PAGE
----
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Examples of spectral decompositions

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Boromir

Banned
Feb 15, 2014
38
I would like examples of spectral decompositions and how they are obtained for normal compact operators and normal non-compact operators on a hilbert space.
I have googled it, but all I can find are proofs of the theorems; no concrete examples. I can't imagine it is that hard, for example for normal compact operator we only need the eigenvalues and eigenvectors of the operator.

Thanks
 

Opalg

MHB Oldtimer
Staff member
Feb 7, 2012
2,702
I would like examples of spectral decompositions and how they are obtained for normal compact operators and normal non-compact operators on a hilbert space.
The easiest example of a spectral resolution is the finite-dimensional case, where the spectral decomposition of a normal $n\times n$ matrix is equivalent to the fact that the matrix can be diagonalised. The spectral subspaces are then just the eigenspaces of the matrix.

A more complicated example is given by the resolvent of a selfadjoint differential operator. In that case, the spectral resolution is obtained by the techniques of Sturm–Liouville theory.
 
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Boromir

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Feb 15, 2014
38
The easiest example of a spectral resolution is the finite-dimensional case, where the spectral decomposition of a normal $n\times n$ matrix is equivalent to the fact that the matrix can be diagonalised. The spectral subspaces are then just the eigenspaces of the matrix.

A more complicated example is given by the resolvent of a selfadjoint differential operator. In that case, the spectral resolution is obtained by the techniques of Sturm–Liouville theory.
ok are compact normal operator more promising (easier) ground?
 

ThePerfectHacker

Well-known member
Jan 26, 2012
236
I would like examples of spectral decompositions and how they are obtained for normal compact operators and normal non-compact operators on a hilbert space.
I have googled it, but all I can find are proofs of the theorems; no concrete examples. I can't imagine it is that hard, for example for normal compact operator we only need the eigenvalues and eigenvectors of the operator.

Thanks
Based on what Opalg said consider the following example.

Let $X$ be the space of all smooth ($\mathcal{C}^{\infty}$) function that are $2\pi$-periodic. In other words, $X$ consists of all functions of all smooth $f:\mathbb{R}\to \mathbb{C}$ such that $f(x+2\pi) = f(x)$.

We define a (Herminitian) inner product $\left< \cdot , \cdot \right>: X\times X \to \mathbb{C}$ by,
$$ \left< f,g\right> = \int_{-\pi}^{\pi} f\cdot \overline{g} $$

Verify that $(X, \left< \cdot , \cdot \right>)$ is a compact space with an inner product. Define the following operator,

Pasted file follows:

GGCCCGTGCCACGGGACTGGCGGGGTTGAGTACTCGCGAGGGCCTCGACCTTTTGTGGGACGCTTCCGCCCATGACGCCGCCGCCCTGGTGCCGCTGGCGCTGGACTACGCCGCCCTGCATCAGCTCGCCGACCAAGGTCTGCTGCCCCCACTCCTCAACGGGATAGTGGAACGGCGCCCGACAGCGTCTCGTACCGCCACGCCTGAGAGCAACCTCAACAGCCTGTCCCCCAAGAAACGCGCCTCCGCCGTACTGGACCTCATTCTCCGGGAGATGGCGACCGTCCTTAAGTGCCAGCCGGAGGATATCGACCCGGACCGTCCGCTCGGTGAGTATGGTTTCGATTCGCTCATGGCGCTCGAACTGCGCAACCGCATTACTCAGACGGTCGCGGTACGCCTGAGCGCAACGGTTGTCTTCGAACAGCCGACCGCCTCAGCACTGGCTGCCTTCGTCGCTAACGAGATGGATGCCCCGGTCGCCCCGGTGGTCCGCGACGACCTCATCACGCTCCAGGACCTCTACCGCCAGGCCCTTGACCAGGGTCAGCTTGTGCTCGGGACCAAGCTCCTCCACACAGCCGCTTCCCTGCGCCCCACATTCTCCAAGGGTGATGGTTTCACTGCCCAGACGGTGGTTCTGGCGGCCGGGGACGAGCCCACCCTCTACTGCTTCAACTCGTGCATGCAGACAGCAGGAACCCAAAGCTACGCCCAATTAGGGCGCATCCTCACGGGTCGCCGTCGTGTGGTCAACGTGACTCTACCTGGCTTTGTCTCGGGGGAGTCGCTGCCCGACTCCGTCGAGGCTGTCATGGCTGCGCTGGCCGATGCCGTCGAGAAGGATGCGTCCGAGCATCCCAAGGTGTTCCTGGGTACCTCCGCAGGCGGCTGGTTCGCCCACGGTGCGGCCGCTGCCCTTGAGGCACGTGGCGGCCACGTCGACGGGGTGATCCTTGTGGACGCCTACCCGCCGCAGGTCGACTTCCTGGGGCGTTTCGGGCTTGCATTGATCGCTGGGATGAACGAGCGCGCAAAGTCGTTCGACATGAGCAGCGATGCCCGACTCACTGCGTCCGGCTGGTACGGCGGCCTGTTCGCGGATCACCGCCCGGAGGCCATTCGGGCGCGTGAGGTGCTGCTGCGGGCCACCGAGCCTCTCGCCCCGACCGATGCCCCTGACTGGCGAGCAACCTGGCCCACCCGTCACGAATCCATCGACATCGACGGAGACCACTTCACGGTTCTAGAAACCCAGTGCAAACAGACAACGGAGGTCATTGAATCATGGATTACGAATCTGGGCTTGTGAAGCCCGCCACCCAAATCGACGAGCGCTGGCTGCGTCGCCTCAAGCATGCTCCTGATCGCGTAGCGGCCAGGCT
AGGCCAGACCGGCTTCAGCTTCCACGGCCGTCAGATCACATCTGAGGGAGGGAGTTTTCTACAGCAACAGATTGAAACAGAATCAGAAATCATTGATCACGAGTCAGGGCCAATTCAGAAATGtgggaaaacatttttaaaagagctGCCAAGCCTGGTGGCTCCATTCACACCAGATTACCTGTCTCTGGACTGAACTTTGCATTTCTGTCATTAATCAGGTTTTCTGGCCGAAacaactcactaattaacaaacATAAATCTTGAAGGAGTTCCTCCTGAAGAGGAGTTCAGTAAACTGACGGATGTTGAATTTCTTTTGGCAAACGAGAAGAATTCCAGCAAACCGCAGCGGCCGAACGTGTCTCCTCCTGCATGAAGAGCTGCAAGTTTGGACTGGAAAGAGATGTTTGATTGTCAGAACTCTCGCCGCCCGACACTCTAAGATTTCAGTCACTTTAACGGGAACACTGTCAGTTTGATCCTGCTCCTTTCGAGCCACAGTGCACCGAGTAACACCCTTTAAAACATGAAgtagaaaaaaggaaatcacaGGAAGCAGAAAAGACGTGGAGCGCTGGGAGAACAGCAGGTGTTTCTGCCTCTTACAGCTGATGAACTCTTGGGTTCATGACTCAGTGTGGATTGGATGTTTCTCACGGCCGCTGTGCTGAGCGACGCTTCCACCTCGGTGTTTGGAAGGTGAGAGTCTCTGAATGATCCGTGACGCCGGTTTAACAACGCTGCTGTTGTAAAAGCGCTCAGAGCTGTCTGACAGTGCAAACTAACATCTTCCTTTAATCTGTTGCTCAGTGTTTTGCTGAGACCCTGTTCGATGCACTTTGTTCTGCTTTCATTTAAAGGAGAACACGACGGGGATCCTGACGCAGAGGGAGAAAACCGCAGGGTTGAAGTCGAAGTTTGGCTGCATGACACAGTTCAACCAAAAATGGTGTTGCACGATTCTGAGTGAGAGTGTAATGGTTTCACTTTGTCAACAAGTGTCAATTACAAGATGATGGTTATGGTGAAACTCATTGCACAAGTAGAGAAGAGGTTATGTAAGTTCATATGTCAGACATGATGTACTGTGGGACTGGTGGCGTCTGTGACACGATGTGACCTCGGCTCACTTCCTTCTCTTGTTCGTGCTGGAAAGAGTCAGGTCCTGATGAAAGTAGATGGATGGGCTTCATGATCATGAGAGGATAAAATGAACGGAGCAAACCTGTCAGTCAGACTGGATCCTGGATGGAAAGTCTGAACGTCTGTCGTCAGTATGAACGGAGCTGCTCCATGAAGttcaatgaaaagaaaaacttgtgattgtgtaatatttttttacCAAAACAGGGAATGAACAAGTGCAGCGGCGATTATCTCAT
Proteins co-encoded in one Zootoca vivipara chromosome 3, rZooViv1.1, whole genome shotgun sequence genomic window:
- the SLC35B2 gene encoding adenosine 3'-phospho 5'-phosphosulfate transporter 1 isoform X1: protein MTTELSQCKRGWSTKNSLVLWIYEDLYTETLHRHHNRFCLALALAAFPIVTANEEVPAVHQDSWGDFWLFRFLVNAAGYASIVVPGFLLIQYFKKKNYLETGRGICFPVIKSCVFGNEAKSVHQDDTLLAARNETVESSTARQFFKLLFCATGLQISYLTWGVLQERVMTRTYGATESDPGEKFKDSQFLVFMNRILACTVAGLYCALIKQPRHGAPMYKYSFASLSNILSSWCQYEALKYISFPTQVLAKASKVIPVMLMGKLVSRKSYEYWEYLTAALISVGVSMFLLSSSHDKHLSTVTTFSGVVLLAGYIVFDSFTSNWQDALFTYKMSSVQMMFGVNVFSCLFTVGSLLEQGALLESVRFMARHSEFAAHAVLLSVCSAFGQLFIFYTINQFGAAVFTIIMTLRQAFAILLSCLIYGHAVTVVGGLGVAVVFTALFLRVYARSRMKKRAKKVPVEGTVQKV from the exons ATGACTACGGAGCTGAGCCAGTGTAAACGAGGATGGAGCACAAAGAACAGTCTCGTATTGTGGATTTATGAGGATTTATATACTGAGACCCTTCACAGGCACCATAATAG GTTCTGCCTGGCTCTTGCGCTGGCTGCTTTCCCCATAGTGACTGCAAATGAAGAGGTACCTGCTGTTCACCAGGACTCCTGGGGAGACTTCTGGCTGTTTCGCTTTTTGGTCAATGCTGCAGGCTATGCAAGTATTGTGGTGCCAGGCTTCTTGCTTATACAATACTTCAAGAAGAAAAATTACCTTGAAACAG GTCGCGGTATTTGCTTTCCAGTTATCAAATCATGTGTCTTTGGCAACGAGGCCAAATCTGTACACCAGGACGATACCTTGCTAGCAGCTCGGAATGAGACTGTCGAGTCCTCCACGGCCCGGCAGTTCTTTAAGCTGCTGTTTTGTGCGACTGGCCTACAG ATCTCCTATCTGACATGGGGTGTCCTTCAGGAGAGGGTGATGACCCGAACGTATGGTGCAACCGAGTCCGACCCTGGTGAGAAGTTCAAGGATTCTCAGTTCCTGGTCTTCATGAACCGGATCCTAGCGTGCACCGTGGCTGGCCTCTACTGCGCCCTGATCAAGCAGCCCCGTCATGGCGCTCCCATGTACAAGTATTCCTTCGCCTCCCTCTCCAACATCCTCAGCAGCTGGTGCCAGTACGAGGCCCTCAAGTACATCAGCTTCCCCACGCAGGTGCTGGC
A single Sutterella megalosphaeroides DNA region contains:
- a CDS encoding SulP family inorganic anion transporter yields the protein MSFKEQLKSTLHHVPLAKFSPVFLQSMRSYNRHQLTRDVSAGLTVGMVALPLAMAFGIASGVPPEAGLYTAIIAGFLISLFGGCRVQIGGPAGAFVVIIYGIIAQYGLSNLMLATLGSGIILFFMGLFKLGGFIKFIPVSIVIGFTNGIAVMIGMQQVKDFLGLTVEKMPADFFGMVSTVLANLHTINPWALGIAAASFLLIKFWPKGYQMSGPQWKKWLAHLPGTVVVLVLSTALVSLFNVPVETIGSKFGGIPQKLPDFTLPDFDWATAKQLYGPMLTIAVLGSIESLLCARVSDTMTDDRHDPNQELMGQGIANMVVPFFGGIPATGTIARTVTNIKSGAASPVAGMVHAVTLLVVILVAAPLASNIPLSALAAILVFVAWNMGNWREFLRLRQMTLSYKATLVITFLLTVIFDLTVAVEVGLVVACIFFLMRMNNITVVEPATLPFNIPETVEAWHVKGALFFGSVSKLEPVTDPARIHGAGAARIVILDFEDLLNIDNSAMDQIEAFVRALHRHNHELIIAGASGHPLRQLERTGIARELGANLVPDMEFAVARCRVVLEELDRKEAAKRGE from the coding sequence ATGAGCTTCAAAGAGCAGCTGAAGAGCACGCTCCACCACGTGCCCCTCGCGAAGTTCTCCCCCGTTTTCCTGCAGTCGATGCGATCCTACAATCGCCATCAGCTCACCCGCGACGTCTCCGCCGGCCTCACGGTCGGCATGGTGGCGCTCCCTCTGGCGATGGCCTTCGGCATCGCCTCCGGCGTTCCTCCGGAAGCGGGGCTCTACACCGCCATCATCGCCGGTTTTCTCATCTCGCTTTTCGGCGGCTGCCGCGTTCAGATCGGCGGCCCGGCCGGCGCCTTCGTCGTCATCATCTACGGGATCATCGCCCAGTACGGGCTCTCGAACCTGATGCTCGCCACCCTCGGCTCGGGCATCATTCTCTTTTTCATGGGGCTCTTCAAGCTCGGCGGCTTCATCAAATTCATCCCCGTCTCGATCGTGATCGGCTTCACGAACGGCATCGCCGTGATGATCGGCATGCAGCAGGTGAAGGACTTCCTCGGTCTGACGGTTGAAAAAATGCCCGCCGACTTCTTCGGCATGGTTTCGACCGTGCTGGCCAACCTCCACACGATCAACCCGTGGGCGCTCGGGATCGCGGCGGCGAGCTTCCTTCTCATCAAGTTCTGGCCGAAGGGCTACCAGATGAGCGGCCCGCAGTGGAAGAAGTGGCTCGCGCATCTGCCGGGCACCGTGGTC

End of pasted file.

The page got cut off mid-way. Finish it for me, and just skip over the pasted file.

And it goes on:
$$ L:X\to X \text{ by }L(f) = f'' $$
We argue that this operator is self-adjoint, by integration by parts,
$$ \left< L(f),g\right> = \int_{-\pi}^{\pi} f''\cdot \overline{g} = f'\overline{g}'\bigg|_{-\pi}^{\pi} - \int_{-\pi}^{\pi}f'\overline{g}' = -\int_{-\pi}^{\pi}f'\overline{g}' $$
Note, the evaluation at $\pm \pi$ cancels out because $f',g'$ are $2\pi$-periodic functions. Now by repeating integration by parts a second time we see,
$$ -\int_{-\pi}^{\pi}f'\overline{g}' = \int_{-\pi}^{\pi} f\overline{g}'' = \left< f,L(g)\right> $$
Now that $\left< L(f),g\right> = \left<f,L(g)\right>$ is self-adjoint.

It now follows by the theory of self-adjoint operators that the eigenvalues of $L$ are real. Let us suppose that $k$ is an eigenvalue of $k$ so $L(f) = kf$ for some non-zero $f$. Thus, we are led to the differencial equation $f'' = kf$.

Suppose that $k>0$ so can then write $k=a^2$ for real number $a$, the solution to the DE gives us that $f = c_1\sin(ax) + c_2\cos(ax)$. But $f$ must have period $2\pi$ and so it means that $a = n$ must be an integer. Therefore, $\sin(nx)$ and $\cos(nx)$ where $n\in \mathbb{Z}$ is a collection of eigenvectors of $L$. Since sine is odd and cosine is even we can describe these eigenvectors of $L$ by $E=\{1,\sin(nx),\cos(nx)\}$ where $n\geq 1$. Furthermore, every eigenvector with positive eigenvalue of $L$ is a linear combination of these ones.

The case $k\leq 0$ leads to no eigenvalues, it is an exercise to confirm this. Thus, our list above $E$ is a complete list of all eigenvalues of $L$, in the sense that every eigenvalue is a linear combination of the ones we gave above.

It is not true however that given any $f\in X$ we can express $f$ as a linear combination of $E$. But we can do it if we allow infinitely many of the $E$, more precisely, $f$ can be expressed as an infinite series (convergence in the inner-product sense) of those eigenvalues, this is exactly what Fourier analysis is about.